Service Fees: The Secret to How Airbnb Is Making Money in the Billions

Airbnb Strategy

Airbnb: Top IPO to Watch for 2015?

With oil prices tanking and fears the global economy might rout the markets, many investors are turning their attention to possible initial public offerings (IPOs) in 2015. After the successful launch of Alibaba Group Holding Limited (NYSE/BABA) and GoPro, Inc. (NASDAQ/GPRO), the IPO watch is on for private juggernauts like Airbnb, which has been raking in billions lately.

What Is Airbnb?

Founded in August of 2008 and based in San Francisco, California, Airbnb helps people monetize their greatest asset—their homes. Airbnb is an online marketplace where people from around the world list, discover, and rent accommodations at every price point.

Since its humble beginnings, Airbnb’s web site has helped more than 25.0 million guests find accommodations for a night, week, month, or longer. With more than one million listings, Airbnb is currently available in 40,000 cities and 190 countries.(1)


And it continues to get more popular daily. On December 31, 2014, Airbnb helped nearly 550,000 travelers find somewhere to rest their head—the biggest day in the company’s history. By comparison, on December 31, 2009, only 2,000 people used Airbnb to help ring in the New Year. Of the 550,000 travelers this past New Year’s Eve, 91,000 (16.5%) were first-time users.(2)

Airbnb’s $13.0-Billion Valuation

It’s that rapidly growing user base that has helped Airbnb become one of the most valuable companies backed by venture capitalists in the world. In July, the company closed on a $475-million round of funding, bringing its then total to $801 million.(3) There is also talk that Airbnb is considering an employee stock sale that could raise the company’s value from $10.0 billion to about $13.0 billion.(4)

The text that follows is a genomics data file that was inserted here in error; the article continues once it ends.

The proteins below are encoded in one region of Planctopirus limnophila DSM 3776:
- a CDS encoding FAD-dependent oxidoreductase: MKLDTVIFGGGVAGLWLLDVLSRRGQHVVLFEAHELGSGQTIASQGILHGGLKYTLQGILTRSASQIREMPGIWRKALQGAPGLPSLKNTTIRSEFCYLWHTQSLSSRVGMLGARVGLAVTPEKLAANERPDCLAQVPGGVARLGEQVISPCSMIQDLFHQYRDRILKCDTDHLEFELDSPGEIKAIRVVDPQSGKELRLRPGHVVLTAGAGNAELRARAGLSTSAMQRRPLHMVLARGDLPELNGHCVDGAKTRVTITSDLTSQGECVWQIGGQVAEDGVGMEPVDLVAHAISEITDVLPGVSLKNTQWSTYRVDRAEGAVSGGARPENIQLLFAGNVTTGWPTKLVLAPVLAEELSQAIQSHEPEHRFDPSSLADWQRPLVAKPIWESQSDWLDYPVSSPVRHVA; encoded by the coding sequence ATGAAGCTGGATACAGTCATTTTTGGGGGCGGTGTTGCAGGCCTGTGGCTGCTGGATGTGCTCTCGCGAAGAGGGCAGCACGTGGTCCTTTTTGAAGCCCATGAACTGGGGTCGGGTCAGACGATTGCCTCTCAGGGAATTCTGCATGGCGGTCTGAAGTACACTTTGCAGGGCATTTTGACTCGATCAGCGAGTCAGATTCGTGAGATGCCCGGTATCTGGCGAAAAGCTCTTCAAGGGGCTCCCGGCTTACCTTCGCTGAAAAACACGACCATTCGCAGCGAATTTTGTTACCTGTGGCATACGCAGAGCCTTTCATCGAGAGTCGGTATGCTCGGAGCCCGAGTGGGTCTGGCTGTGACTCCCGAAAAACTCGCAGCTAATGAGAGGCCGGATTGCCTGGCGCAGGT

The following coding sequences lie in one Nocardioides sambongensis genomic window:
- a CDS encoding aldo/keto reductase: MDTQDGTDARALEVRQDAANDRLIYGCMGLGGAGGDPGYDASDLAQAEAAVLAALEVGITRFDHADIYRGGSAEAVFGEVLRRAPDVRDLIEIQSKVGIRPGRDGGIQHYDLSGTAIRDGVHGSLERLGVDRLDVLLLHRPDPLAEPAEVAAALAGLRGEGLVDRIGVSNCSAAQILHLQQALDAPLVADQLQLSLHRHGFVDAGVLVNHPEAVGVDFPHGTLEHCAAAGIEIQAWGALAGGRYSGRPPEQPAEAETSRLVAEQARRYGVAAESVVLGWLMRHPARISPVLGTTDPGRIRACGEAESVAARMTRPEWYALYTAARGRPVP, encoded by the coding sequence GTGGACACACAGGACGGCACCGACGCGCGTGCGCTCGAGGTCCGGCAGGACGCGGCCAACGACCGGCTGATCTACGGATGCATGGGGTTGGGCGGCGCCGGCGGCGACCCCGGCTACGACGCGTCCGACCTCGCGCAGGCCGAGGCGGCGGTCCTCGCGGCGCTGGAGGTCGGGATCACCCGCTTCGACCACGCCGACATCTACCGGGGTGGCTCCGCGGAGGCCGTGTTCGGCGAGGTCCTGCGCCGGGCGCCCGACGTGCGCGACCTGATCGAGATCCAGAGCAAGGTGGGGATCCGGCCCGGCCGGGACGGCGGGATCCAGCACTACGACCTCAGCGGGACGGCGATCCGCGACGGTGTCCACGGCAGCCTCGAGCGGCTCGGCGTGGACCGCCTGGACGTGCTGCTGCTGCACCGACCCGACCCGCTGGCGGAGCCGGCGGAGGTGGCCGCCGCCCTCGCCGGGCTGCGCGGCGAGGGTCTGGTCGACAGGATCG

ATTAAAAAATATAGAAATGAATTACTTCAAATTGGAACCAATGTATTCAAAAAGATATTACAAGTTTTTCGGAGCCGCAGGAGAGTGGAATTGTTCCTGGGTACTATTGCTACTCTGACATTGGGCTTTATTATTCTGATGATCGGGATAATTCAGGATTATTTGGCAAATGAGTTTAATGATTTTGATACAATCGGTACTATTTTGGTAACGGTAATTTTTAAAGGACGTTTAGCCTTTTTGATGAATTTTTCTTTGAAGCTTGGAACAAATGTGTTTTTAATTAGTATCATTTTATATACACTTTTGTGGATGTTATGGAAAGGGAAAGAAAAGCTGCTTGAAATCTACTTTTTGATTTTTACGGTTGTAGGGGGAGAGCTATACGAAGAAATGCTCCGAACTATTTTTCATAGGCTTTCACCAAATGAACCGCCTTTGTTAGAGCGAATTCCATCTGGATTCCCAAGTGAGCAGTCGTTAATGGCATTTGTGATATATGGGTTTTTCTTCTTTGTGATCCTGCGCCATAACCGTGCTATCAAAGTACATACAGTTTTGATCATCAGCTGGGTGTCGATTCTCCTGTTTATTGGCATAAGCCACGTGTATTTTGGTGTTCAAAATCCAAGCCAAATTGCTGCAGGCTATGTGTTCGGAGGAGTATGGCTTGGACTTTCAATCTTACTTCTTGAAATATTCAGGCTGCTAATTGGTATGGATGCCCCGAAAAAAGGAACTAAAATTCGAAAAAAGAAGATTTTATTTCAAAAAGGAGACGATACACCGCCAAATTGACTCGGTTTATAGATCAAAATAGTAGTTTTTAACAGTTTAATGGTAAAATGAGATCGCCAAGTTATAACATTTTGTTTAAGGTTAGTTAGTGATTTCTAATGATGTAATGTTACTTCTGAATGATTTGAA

With that kind of valuation, Airbnb is worth more than well-established hotel chains, including Wyndham Worldwide Corporation (NYSE/WYN), which has a market cap of $10.4 billion; Intercontinental Hotels Group PLC (NYSE/IHG), with its market cap of $9.33 billion; and Hyatt Hotels Corporation (NYSE/H), with a value of $8.8 billion. At $13.0 billion, Airbnb is also five-times more valuable than HomeAway, Inc. (NASDAQ/AWAY), a vacation-rental site that publicly listed in 2011.

Why the high valuation? It’s the company’s simple recurring revenue stream.

How Airbnb Makes Money: One Simple Revenue Stream

Unlike online giants like Facebook, Inc. (NASDAQ/FB) that make money from advertising, Airbnb simply charges its users (guests and hosts) service fees.

Here’s how it works: Individuals post their accommodations and decide how much they want to charge per night, week, or month. Airbnb charges a guest service fee of six percent to 12% every time a reservation is booked based on the size of the reservation and similar factors. There are four additional types of fees guests may need to pay in addition to the base price: a cleaning fee, an extra guest fee, an Airbnb guest fee, or a currency exchange fee.

On top of that, the accommodation industry is regulated city by city, and Airbnb operates in 40,000 cities, so some transactions may incur taxes based on the location. For example, in November, Airbnb said it would be adding a tourist tax to its Chicago listings. The 4.5% tax is expected to put an additional $1.0 million in tax revenue into the city’s coffers.(5)

On the other end, Airbnb also charges hosts a three-percent host service fee. For example, if a guest books a four-night reservation at $100.00 a night with a cleaning fee of $50.00, the three-percent host service fee is applied to the $450.00 subtotal, which rounds up to $14.00.

That simple revenue stream has helped, we presume, Airbnb bring in some serious money. While it’s not clear where Airbnb’s annual revenue stands, estimates put it anywhere from $1.0 billion to $2.0 billion.

Airbnb to IPO in 2015?

Will 2015 be the year Airbnb IPOs? It depends on how you interpret company CTO and co-founder Nathan Blecharczyk’s cryptic words: “Going public is a means, not an end goal. It’s a way of raising capital, and our company is currently very well capitalized, so there’s no need to think about an IPO right now.”(6)

But really, can any company have too much money?